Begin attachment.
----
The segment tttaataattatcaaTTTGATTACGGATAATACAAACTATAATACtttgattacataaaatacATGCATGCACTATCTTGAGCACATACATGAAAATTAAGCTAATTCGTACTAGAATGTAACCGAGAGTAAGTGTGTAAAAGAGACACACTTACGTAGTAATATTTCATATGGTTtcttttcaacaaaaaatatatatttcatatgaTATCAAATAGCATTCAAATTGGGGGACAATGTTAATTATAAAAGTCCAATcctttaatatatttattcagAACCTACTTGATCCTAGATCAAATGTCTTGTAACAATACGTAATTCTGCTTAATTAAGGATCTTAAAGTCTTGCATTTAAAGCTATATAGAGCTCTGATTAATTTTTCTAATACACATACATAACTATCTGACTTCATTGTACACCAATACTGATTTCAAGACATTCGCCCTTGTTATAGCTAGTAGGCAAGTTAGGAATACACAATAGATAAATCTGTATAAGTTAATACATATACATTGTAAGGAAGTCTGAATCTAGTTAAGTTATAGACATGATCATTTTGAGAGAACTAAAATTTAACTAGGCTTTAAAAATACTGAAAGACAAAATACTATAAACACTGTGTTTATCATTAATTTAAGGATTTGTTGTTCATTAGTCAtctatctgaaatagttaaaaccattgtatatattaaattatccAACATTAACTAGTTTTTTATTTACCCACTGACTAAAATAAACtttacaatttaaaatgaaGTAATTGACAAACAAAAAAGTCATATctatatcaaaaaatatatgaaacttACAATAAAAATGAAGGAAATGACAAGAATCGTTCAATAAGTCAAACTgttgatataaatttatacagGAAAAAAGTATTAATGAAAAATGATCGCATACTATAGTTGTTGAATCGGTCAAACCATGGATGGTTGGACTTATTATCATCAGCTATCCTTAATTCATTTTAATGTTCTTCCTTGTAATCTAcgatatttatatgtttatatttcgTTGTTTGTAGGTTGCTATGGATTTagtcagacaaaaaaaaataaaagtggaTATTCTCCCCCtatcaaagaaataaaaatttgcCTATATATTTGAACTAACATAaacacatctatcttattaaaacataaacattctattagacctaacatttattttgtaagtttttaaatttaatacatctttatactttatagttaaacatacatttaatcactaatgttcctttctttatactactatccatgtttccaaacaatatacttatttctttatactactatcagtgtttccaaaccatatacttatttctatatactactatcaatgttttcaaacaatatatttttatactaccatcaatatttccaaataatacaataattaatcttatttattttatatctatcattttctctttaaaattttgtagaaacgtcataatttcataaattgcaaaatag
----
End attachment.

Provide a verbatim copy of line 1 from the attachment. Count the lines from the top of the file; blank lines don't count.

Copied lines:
The segment tttaataattatcaaTTTGATTACGGATAATACAAACTATAATACtttgattacataaaatacATGCATGCACTATCTTGAGCACATACATGAAAATTAAGCTAATTCGTACTAGAATGTAACCGAGAGTAAGTGTGTAAAAGAGACACACTTACGTAGTAATATTTCATATGGTTtcttttcaacaaaaaatatatatttcatatgaTATCAAATAGCATTCAAATTGGGGGACAATGTTAATTATAAAAGTCCAATcctttaatatatttattcagAACCTACTTGATCCTAGATCAAATGTCTTGTAACAATACGTAATTCTGCTTAATTAAGGATCTTAAAGTCTTGCATTTAAAGCTATATAGAGCTCTGATTAATTTTTCTAATACACATACATAACTATCTGACTTCATTGTACACCAATACTGATTTCAAGACATTCGCCCTTGTTATAGCTAGTAGGCAAGTTAGGAATACACAATAGATAAATCTGTATAAGTTAATACATATACATTGTAAGGAAGTCTGAATCTAGTTAAGTTATAGACATGATCATTTTGAGAGAACTAAAATTTAACTAGGCTTTAAAAATACTGAAAGACAAAATACTATAAACACTGTGTTTATCATTAATTTAAGGATTTGTTGTTCATTAGTCAtctatctgaaatagttaaaaccattgtatatattaaattatccAACATTAACTAGTTTTTTATTTACCCACTGACTAAAATAAACtttacaatttaaaatgaaGTAATTGACAAACAAAAAAGTCATATctatatcaaaaaatatatgaaacttACAATAAAAATGAAGGAAATGACAAGAATCGTTCAATAAGTCAAACTgttgatataaatttatacagGAAAAAAGTATTAATGAAAAATGATCGCATACTATAGTTGTTGAATCGGTCAAACCATGGATGGTTGGACTTATTATCATCAGCTATCCTTAATTCATTTTAATGTTCTTCCTTGTAATCTAcgatatttatatgtttatatttcgTTGTTTGTAGGTTGCTATGGATTTagtcagacaaaaaaaaataaaagtggaTATTCTCCCCCtatcaaagaaataaaaatttgcCTATATATTTGAACTAACATAaacacatctatcttattaaaacataaacattctattagacctaacatttattttgtaagtttttaaatttaatacatctttatactttatagttaaacatacatttaatcactaatgttcctttctttatactactatccatgtttccaaacaatatacttatttctttatactactatcagtgtttccaaaccatatacttatttctatatactactatcaatgttttcaaacaatatatttttatactaccatcaatatttccaaataatacaataattaatcttatttattttatatctatcattttctctttaaaattttgtagaaacgtcataatttcataaattgcaaaatag